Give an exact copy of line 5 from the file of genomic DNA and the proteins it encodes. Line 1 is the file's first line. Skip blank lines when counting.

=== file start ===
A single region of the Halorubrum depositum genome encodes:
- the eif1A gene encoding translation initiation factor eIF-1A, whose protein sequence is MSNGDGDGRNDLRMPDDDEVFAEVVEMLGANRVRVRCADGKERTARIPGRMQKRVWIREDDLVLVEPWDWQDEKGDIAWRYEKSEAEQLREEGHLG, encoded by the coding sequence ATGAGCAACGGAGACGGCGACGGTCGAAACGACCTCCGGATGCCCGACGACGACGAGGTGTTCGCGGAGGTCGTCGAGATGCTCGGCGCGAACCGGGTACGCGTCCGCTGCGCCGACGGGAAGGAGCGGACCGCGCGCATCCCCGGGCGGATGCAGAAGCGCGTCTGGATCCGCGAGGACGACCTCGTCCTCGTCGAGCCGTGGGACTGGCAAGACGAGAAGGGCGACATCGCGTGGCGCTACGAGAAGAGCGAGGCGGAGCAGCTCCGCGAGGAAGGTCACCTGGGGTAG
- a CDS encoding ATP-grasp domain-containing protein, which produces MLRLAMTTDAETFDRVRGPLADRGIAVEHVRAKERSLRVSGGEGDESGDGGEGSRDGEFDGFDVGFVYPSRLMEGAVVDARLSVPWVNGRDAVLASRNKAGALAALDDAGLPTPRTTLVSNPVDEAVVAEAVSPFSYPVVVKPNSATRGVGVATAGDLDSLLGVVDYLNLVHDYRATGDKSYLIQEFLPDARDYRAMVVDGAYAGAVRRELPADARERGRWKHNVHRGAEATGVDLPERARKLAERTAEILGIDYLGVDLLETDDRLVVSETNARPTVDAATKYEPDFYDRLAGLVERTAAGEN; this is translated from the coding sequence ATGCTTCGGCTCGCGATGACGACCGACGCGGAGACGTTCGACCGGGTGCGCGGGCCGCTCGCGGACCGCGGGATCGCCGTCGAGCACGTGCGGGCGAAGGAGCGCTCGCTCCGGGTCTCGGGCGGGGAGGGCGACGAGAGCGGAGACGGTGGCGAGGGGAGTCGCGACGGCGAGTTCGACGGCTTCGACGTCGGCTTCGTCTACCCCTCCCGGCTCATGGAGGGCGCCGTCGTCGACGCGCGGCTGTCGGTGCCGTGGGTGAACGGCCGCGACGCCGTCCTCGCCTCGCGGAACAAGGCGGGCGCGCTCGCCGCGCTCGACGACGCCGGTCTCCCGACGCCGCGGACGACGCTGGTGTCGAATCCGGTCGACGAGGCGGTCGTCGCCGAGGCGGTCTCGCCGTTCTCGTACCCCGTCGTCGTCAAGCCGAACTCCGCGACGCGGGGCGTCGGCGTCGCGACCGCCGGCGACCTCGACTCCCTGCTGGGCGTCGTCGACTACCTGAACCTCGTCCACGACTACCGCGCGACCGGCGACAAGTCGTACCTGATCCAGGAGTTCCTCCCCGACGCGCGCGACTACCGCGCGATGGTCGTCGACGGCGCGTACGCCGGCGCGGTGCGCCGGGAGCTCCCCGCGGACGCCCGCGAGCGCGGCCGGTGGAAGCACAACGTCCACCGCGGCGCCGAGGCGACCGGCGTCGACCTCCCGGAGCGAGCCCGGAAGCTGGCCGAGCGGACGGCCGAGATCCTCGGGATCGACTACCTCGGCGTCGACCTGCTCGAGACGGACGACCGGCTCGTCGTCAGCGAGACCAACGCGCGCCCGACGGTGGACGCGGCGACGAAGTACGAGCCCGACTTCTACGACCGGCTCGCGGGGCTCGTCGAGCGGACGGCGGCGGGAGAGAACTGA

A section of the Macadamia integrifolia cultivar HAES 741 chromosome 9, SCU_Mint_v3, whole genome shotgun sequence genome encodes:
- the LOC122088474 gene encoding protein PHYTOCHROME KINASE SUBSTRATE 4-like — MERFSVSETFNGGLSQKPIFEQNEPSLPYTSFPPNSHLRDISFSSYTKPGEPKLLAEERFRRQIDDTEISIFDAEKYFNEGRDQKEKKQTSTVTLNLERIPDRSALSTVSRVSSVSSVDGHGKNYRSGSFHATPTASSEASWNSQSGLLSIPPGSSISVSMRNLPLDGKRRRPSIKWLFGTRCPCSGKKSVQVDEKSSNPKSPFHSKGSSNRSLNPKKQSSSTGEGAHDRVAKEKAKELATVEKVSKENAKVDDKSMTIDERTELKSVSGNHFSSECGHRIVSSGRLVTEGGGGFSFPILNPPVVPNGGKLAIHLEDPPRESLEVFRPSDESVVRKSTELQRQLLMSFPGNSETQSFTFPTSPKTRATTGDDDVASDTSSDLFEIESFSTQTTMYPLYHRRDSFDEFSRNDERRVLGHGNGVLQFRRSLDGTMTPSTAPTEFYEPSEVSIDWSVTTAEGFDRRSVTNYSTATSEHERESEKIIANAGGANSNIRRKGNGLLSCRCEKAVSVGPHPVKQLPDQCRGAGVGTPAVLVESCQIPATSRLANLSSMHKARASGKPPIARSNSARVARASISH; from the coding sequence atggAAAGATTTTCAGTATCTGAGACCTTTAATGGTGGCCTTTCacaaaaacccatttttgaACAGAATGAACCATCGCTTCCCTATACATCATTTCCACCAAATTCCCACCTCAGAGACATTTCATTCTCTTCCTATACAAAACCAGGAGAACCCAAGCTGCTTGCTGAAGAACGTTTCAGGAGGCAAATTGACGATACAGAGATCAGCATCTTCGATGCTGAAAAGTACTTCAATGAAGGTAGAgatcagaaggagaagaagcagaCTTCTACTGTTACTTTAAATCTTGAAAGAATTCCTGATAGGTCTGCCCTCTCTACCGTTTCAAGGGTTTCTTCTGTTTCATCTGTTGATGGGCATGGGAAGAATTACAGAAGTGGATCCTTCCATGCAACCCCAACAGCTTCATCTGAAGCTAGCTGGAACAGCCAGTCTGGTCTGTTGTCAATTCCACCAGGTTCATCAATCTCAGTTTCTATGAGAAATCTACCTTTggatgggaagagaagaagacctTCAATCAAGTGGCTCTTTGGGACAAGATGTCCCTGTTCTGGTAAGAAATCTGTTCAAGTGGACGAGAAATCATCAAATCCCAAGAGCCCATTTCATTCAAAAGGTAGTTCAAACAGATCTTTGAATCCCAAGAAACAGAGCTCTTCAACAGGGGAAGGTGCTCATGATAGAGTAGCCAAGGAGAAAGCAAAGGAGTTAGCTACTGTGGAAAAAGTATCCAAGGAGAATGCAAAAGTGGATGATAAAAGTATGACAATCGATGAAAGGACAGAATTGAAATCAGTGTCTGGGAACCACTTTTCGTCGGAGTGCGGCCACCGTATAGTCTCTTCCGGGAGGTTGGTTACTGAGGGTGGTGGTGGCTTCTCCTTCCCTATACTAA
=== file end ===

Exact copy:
- the LOC122088474 gene encoding protein PHYTOCHROME KINASE SUBSTRATE 4-like — MERFSVSETFNGGLSQKPIFEQNEPSLPYTSFPPNSHLRDISFSSYTKPGEPKLLAEERFRRQIDDTEISIFDAEKYFNEGRDQKEKKQTSTVTLNLERIPDRSALSTVSRVSSVSSVDGHGKNYRSGSFHATPTASSEASWNSQSGLLSIPPGSSISVSMRNLPLDGKRRRPSIKWLFGTRCPCSGKKSVQVDEKSSNPKSPFHSKGSSNRSLNPKKQSSSTGEGAHDRVAKEKAKELATVEKVSKENAKVDDKSMTIDERTELKSVSGNHFSSECGHRIVSSGRLVTEGGGGFSFPILNPPVVPNGGKLAIHLEDPPRESLEVFRPSDESVVRKSTELQRQLLMSFPGNSETQSFTFPTSPKTRATTGDDDVASDTSSDLFEIESFSTQTTMYPLYHRRDSFDEFSRNDERRVLGHGNGVLQFRRSLDGTMTPSTAPTEFYEPSEVSIDWSVTTAEGFDRRSVTNYSTATSEHERESEKIIANAGGANSNIRRKGNGLLSCRCEKAVSVGPHPVKQLPDQCRGAGVGTPAVLVESCQIPATSRLANLSSMHKARASGKPPIARSNSARVARASISH; from the coding sequence atggAAAGATTTTCAGTATCTGAGACCTTTAATGGTGGCCTTTCacaaaaacccatttttgaACAGAATGAACCATCGCTTCCCTATACATCATTTCCACCAAATTCCCACCTCAGAGACATTTCATTCTCTTCCTATACAAAACCAGGAGAACCCAAGCTGCTTGCTGAAGAACGTTTCAGGAGGCAAATTGACGATACAGAGATCAGCATCTTCGATGCTGAAAAGTACTTCAATGAAGGTAGAgatcagaaggagaagaagcagaCTTCTACTGTTACTTTAAATCTTGAAAGAATTCCTGATAGGTCTGCCCTCTCTACCGTTTCAAGGGTTTCTTCTGTTTCATCTGTTGATGGGCATGGGAAGAATTACAGAAGTGGATCCTTCCATGCAACCCCAACAGCTTCATCTGAAGCTAGCTGGAACAGCCAGTCTGGTCTGTTGTCAATTCCACCAGGTTCATCAATCTCAGTTTCTATGAGAAATCTACCTTTggatgggaagagaagaagacctTCAATCAAGTGGCTCTTTGGGACAAGATGTCCCTGTTCTGGTAAGAAATCTGTTCAAGTGGACGAGAAATCATCAAATCCCAAGAGCCCATTTCATTCAAAAGGTAGTTCAAACAGATCTTTGAATCCCAAGAAACAGAGCTCTTCAACAGGGGAAGGTGCTCATGATAGAGTAGCCAAGGAGAAAGCAAAGGAGTTAGCTACTGTGGAAAAAGTATCCAAGGAGAATGCAAAAGTGGATGATAAAAGTATGACAATCGATGAAAGGACAGAATTGAAATCAGTGTCTGGGAACCACTTTTCGTCGGAGTGCGGCCACCGTATAGTCTCTTCCGGGAGGTTGGTTACTGAGGGTGGTGGTGGCTTCTCCTTCCCTATACTAA